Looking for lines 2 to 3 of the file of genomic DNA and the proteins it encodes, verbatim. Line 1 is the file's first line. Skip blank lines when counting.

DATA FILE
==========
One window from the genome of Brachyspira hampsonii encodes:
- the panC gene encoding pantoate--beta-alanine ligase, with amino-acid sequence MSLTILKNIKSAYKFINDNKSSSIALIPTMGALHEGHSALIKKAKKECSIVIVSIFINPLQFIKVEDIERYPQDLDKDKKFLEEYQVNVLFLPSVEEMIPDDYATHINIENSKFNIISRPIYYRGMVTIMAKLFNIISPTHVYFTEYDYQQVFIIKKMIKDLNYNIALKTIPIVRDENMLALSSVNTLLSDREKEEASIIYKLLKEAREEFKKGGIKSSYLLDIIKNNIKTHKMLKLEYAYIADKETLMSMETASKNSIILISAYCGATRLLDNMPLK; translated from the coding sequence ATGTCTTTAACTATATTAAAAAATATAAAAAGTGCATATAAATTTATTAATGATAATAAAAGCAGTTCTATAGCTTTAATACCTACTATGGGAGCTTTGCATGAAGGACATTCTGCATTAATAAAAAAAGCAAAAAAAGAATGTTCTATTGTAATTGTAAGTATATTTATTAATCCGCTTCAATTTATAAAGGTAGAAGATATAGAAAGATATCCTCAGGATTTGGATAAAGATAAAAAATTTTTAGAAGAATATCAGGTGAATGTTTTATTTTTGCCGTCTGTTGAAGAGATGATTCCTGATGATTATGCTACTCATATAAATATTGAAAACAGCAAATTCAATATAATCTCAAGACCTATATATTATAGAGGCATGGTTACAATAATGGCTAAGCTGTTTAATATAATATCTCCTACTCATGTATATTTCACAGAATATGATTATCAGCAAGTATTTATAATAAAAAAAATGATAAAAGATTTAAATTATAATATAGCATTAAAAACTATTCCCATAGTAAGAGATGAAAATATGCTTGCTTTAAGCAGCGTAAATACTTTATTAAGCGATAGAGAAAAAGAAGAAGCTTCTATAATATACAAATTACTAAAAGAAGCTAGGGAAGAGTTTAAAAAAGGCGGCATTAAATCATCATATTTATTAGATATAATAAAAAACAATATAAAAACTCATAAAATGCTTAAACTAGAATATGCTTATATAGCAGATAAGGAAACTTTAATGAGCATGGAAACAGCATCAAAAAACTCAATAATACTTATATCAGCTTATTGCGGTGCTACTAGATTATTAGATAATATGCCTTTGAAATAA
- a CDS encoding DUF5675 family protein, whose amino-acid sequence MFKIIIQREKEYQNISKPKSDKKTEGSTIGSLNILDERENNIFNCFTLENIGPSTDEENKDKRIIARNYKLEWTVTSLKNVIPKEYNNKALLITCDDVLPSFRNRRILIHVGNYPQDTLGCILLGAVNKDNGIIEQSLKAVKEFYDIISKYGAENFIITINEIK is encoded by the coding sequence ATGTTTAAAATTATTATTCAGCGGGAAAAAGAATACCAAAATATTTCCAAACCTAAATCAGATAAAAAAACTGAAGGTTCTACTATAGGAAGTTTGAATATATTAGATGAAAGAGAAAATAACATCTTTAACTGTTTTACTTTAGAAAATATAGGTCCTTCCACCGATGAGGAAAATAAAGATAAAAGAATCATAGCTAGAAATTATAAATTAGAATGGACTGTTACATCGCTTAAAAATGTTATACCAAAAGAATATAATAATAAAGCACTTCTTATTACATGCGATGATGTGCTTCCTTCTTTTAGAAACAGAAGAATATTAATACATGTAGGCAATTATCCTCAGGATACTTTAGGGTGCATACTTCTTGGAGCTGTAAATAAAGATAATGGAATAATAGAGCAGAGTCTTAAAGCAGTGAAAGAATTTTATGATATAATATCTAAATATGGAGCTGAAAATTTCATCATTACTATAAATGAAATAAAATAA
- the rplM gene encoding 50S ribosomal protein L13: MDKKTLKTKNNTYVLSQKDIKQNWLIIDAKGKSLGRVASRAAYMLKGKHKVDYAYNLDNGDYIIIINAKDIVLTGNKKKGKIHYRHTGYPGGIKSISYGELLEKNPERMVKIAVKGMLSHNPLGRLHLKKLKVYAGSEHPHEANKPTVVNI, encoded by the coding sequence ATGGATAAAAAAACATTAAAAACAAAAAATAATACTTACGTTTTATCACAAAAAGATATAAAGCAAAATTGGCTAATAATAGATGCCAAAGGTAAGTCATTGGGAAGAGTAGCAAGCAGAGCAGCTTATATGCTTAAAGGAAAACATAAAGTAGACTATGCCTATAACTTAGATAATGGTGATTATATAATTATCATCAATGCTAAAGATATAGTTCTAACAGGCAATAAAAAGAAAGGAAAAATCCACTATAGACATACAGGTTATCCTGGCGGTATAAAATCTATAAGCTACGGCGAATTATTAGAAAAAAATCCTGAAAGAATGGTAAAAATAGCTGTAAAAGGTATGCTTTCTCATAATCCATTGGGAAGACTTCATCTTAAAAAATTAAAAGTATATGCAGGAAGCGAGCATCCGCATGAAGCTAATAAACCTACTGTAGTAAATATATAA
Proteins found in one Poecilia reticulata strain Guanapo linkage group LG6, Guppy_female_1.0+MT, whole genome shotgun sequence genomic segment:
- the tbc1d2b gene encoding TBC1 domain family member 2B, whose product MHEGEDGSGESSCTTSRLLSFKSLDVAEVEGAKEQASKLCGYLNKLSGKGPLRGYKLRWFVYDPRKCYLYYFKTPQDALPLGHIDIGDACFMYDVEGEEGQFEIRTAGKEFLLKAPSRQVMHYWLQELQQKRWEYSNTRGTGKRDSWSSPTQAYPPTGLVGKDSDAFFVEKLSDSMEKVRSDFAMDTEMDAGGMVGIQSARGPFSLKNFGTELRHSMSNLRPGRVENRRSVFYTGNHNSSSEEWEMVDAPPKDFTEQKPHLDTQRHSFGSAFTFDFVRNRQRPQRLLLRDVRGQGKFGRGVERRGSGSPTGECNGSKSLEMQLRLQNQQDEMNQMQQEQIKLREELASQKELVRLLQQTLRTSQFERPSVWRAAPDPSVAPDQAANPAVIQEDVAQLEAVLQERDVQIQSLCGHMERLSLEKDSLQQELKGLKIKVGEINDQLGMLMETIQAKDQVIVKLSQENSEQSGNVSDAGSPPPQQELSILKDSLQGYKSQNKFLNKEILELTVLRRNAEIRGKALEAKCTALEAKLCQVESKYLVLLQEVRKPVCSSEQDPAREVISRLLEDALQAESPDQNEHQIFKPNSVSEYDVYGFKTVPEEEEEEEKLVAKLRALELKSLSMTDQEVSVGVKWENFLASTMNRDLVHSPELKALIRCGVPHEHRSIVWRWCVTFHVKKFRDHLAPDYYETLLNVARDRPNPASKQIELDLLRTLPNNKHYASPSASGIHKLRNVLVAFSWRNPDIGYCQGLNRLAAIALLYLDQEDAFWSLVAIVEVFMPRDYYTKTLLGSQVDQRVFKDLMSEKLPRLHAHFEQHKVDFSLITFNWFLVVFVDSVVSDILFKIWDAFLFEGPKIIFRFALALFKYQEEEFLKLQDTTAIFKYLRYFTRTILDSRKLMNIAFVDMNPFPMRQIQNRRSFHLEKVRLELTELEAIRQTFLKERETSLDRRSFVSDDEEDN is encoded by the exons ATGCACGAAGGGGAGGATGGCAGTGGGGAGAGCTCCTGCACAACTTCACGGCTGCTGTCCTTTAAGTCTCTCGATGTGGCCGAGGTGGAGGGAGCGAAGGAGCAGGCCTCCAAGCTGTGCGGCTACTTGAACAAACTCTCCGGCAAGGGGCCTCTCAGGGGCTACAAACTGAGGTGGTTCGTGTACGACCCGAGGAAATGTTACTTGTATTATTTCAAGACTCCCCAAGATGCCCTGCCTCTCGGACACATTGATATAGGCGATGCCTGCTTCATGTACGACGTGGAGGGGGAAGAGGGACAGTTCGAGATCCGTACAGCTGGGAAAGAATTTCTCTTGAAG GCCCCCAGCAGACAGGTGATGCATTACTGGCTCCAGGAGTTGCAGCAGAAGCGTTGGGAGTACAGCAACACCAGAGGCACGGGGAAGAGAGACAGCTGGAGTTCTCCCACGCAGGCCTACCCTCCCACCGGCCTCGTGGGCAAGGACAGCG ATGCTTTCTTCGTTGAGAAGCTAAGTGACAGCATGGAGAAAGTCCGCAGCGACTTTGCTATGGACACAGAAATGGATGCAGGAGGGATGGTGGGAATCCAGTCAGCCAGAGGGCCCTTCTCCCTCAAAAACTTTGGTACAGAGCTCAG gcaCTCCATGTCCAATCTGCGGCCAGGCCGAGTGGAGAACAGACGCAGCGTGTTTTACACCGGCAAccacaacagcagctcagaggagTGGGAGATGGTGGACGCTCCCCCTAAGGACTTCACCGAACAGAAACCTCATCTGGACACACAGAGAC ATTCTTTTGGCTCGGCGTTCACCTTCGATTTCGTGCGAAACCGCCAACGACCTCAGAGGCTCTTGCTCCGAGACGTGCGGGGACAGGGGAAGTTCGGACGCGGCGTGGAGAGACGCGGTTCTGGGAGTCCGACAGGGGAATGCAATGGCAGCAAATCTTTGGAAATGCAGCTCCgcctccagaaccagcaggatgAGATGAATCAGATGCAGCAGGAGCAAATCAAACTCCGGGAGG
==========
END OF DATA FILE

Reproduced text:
- the panC gene encoding pantoate--beta-alanine ligase, with amino-acid sequence MSLTILKNIKSAYKFINDNKSSSIALIPTMGALHEGHSALIKKAKKECSIVIVSIFINPLQFIKVEDIERYPQDLDKDKKFLEEYQVNVLFLPSVEEMIPDDYATHINIENSKFNIISRPIYYRGMVTIMAKLFNIISPTHVYFTEYDYQQVFIIKKMIKDLNYNIALKTIPIVRDENMLALSSVNTLLSDREKEEASIIYKLLKEAREEFKKGGIKSSYLLDIIKNNIKTHKMLKLEYAYIADKETLMSMETASKNSIILISAYCGATRLLDNMPLK; translated from the coding sequence ATGTCTTTAACTATATTAAAAAATATAAAAAGTGCATATAAATTTATTAATGATAATAAAAGCAGTTCTATAGCTTTAATACCTACTATGGGAGCTTTGCATGAAGGACATTCTGCATTAATAAAAAAAGCAAAAAAAGAATGTTCTATTGTAATTGTAAGTATATTTATTAATCCGCTTCAATTTATAAAGGTAGAAGATATAGAAAGATATCCTCAGGATTTGGATAAAGATAAAAAATTTTTAGAAGAATATCAGGTGAATGTTTTATTTTTGCCGTCTGTTGAAGAGATGATTCCTGATGATTATGCTACTCATATAAATATTGAAAACAGCAAATTCAATATAATCTCAAGACCTATATATTATAGAGGCATGGTTACAATAATGGCTAAGCTGTTTAATATAATATCTCCTACTCATGTATATTTCACAGAATATGATTATCAGCAAGTATTTATAATAAAAAAAATGATAAAAGATTTAAATTATAATATAGCATTAAAAACTATTCCCATAGTAAGAGATGAAAATATGCTTGCTTTAAGCAGCGTAAATACTTTATTAAGCGATAGAGAAAAAGAAGAAGCTTCTATAATATACAAATTACTAAAAGAAGCTAGGGAAGAGTTTAAAAAAGGCGGCATTAAATCATCATATTTATTAGATATAATAAAAAACAATATAAAAACTCATAAAATGCTTAAACTAGAATATGCTTATATAGCAGATAAGGAAACTTTAATGAGCATGGAAACAGCATCAAAAAACTCAATAATACTTATATCAGCTTATTGCGGTGCTACTAGATTATTAGATAATATGCCTTTGAAATAA
- a CDS encoding DUF5675 family protein, whose amino-acid sequence MFKIIIQREKEYQNISKPKSDKKTEGSTIGSLNILDERENNIFNCFTLENIGPSTDEENKDKRIIARNYKLEWTVTSLKNVIPKEYNNKALLITCDDVLPSFRNRRILIHVGNYPQDTLGCILLGAVNKDNGIIEQSLKAVKEFYDIISKYGAENFIITINEIK is encoded by the coding sequence ATGTTTAAAATTATTATTCAGCGGGAAAAAGAATACCAAAATATTTCCAAACCTAAATCAGATAAAAAAACTGAAGGTTCTACTATAGGAAGTTTGAATATATTAGATGAAAGAGAAAATAACATCTTTAACTGTTTTACTTTAGAAAATATAGGTCCTTCCACCGATGAGGAAAATAAAGATAAAAGAATCATAGCTAGAAATTATAAATTAGAATGGACTGTTACATCGCTTAAAAATGTTATACCAAAAGAATATAATAATAAAGCACTTCTTATTACATGCGATGATGTGCTTCCTTCTTTTAGAAACAGAAGAATATTAATACATGTAGGCAATTATCCTCAGGATACTTTAGGGTGCATACTTCTTGGAGCTGTAAATAAAGATAATGGAATAATAGAGCAGAGTCTTAAAGCAGTGAAAGAATTTTATGATATAATATCTAAATATGGAGCTGAAAATTTCATCATTACTATAAATGAAATAAAATAA